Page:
Protecting Our Beautiful Coast
December 30th, 2019
By Jennifer Brown-Carpenter
The Coastal Conservation League is one of those necessary, but often overlooked, organizations in Beaufort, SC. The Coastal Conservation League is an environmental advocacy nonprofit. Their goal of protecting the natural landscapes, abundant wildlife, clean water, and quality of life here in South Carolina is one we can all get behind.
The League’s headquarters is in Charleston, SC and they have two satellite offices: the South Coast office here in Beaufort, and the North Coast office in Georgetown. They also have a Legislative Affairs office in Columbia, SC. The South Coast region encompasses Colleton, Beaufort, Jasper, and Hampton County. These areas are known for their valuable salt marshes and rich agricultural land.
The Coastal Conservation League works with citizens in a sort-of grassroots organized way. They work with local elected officials to help promote policies that are good for the environment and with partner associations in the area, such as Beaufort County Open Land Trust, South Carolina Environmental Law Project, and the National Audubon Society.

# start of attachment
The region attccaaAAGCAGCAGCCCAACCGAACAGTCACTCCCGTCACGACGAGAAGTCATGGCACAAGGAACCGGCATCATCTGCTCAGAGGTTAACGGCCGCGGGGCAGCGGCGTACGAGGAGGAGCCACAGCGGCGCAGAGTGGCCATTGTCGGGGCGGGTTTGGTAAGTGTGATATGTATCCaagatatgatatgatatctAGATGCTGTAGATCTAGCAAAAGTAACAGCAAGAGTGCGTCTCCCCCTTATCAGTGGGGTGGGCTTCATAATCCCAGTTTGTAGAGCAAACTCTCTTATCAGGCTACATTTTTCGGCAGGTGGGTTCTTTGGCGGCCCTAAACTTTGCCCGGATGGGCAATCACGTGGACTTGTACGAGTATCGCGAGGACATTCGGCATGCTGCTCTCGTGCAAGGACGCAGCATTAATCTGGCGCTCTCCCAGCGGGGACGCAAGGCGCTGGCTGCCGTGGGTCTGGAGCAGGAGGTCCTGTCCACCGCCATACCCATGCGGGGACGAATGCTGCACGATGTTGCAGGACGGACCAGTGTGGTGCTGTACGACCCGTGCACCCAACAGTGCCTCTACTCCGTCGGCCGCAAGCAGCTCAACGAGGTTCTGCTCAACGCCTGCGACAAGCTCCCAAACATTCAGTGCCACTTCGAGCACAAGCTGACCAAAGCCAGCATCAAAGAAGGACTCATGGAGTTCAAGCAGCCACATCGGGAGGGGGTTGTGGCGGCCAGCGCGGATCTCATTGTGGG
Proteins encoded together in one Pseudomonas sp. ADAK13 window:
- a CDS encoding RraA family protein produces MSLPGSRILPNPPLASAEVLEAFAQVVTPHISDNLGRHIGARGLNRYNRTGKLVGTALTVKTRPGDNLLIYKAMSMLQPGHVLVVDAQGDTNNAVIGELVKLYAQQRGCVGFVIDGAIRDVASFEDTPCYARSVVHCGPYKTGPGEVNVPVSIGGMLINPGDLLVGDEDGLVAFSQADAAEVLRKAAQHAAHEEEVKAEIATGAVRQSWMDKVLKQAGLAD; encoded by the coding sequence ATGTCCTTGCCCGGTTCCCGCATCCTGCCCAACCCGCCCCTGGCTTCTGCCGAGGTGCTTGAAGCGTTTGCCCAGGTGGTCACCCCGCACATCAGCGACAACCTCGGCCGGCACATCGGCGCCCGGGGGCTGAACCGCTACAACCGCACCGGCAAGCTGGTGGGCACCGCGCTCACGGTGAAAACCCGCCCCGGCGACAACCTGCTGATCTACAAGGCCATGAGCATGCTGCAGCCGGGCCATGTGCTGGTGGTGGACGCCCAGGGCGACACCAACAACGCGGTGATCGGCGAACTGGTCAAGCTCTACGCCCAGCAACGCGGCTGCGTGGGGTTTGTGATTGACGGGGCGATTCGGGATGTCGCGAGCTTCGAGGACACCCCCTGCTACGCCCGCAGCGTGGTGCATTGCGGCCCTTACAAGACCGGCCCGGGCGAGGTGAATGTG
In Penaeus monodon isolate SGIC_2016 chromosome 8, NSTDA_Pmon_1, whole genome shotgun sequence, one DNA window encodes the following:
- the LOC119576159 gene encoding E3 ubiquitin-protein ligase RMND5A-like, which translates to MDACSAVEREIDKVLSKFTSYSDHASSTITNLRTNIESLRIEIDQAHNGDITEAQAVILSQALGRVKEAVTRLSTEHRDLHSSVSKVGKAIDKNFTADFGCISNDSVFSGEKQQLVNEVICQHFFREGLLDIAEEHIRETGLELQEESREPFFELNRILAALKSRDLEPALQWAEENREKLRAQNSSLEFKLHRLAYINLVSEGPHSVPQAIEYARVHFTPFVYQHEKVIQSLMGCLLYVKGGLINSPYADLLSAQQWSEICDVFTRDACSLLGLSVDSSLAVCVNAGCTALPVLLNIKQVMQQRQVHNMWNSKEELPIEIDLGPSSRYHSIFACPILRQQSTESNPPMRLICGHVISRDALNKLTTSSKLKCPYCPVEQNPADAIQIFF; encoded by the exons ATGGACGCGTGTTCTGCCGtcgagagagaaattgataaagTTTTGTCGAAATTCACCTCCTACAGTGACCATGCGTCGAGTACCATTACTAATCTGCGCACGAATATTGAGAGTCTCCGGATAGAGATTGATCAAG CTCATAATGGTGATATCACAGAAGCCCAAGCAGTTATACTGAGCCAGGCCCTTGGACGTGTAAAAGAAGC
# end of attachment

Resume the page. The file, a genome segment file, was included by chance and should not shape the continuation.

The South Carolina Lowcountry offers one of the most in-demand landscapes in America. By 2025, the population in Beaufort County alone is expected to increase by 52%. If left alone, and up to chance, population growth will lead to suburban sprawl. This is a growth pattern that destroys farms, wetlands, and forests; degrades our waterways; pollutes the air we breathe; reduces wildlife habitat, and jeopardizes public health ad safety. The result of suburban sprawl is almost always the loss of sense of community.